4 In phase 1, XML-annotation was applied to the plain TXT files so as to ensure a hierarchically structured dataset, including corresponding metadata. All gender references recognisable by nominal suffixation and articles used were detected. Phase 2 focused on the corpus-aided analysis of the dataset, the comparison of the subcorpora and the description of the results with a view to showing the distribution of gender references across the data. In phase 3, a social critique was formulated based on the empirical findings gathered in the previous phase.

5 For instance, the term Arbeitnehmer ('employee M SG') is featured 78 times throughout ten different regulations, whereas Arbeitnehmerin ('employee F SG') is also used twice in the Bildschirmarbeitsver­ordnung (BS-V) and the Verordnung Persönliche Schutzausrüstung (PSA-V). The term Arbeitnehmer/in ('employee M/F SG'), in contrast, occurs 33 times in five different regulations. Similarly, the form Stellvertreter ('representative M SG') occurs 920 times in 109 different federal laws, whereas the form Stellvertreterin ('representative F SG') is only attestable 117 times in twenty federal laws.

6 Building on Wright’s (1975: 159) “precisification interdiction”, we use this term to describe the phenomenon that legislative drafters in past and present do not lack instructions or awareness as to where to apply gender-inclusive or gender-neutral lexis, but that an interdiction is still operative according to which alternative GR is not to be implemented.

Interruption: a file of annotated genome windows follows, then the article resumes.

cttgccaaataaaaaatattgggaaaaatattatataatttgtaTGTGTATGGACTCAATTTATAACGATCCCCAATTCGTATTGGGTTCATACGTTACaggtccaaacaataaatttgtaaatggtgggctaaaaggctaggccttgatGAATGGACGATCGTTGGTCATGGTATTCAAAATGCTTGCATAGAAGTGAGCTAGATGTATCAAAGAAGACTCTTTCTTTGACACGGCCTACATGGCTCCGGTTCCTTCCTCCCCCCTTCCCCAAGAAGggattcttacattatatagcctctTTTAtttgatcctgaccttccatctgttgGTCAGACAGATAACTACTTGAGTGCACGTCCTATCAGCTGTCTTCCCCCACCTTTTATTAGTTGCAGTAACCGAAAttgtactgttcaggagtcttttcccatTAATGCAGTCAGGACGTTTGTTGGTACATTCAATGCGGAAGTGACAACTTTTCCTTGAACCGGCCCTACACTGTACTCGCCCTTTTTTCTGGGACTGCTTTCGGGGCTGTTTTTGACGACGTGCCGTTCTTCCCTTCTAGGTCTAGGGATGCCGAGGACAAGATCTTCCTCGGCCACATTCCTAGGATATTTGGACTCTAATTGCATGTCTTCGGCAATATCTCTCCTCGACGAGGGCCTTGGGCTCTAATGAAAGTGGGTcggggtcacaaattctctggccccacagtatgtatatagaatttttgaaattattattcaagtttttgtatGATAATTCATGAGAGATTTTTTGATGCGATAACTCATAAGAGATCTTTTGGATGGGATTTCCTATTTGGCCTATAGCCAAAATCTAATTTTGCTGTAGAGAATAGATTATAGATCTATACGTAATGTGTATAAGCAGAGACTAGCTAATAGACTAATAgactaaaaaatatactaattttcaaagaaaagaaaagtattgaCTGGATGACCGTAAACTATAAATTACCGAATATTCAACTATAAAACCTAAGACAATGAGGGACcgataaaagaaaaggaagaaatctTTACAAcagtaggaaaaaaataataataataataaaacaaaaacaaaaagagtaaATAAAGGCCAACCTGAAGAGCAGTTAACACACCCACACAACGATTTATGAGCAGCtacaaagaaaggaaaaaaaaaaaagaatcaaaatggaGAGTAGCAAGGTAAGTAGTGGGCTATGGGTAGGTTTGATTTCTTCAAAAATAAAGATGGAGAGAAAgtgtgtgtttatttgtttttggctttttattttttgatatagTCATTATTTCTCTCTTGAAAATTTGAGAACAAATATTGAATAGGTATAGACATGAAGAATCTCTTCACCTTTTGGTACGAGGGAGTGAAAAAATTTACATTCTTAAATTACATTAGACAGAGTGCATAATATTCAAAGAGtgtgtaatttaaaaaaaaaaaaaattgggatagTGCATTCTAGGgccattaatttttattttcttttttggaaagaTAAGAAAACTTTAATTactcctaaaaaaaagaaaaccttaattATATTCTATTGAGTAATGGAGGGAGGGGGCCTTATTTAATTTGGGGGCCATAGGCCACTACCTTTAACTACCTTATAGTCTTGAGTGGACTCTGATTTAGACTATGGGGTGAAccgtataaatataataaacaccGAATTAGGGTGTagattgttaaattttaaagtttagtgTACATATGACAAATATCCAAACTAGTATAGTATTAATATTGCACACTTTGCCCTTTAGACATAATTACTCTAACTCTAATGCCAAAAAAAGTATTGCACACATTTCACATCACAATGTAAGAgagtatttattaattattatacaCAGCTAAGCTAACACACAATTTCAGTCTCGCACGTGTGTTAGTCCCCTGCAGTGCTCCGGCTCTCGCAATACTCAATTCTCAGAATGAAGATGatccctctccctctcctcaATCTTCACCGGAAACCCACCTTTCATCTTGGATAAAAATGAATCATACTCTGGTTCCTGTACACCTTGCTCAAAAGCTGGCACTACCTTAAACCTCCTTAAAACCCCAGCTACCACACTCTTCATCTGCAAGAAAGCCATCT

7 Overall, the most frequently occurring form of feminine GR is the addition of the feminine suffix -in, such as Schülerin ('student F SG') (49%). This tendency is also evident in the plural. The distribution of articles suggests the predominant use of articles marked for masculine gender (der M). 71% of articles are used in the pair form, e.g. der/die eingetragene PartnerIn ('registered partner M/F SG'). Parentheses are also used to represent feminine gender, e.g. der (die) Angehörige ('relative M (F) SG'), which constitutes 26% of binary article use.

8 It is also evident that certain social groups are more likely to receive GR in normative texts than others, e.g. Erzieher ('tutors M PL') and Schüler ('students M PL'). Other groups, such as Kindergärt­nerinnen, are represented as feminine entirely.

9 We assume legislative drafting as a social practice to be embedded in various discourses and sub­discourses, some of which pertain to the drafting process itself, e.g. norms of comprehensibility, (linguistic) efficiency, uniformity and systematics, abstraction, hyperonomy and hyponymy and compliance with the established rules of legislative drafting.




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Cited Legislation and Case Law

Strafgesetzbuch 1974 (Criminal Code 1974, BGBl. I Nr. 159/2021).

Zivilprozessordnung (Code of Civil Procedure 1895, BGBl. I Nr. 148/2020).

Arzneibuchgesetz 2012 (Pharmacopoeia Act 2012, BGBl. I Nr. 100/2018).

Beamten-Kranken- und Unfallversicherungsgesetz 1967 (Public Servants' Sickness and Accident Insurance Act 1967, BGBl. I Nr.179/2021).

King’s Bench Division, Rex v. Sussex Justices, [1924] 1 KB 256, United Kingdom.

Bundes-Verfassungsgesetz (Federal Constitutional Law, StF: BGBl. Nr. 1/1930 [2]).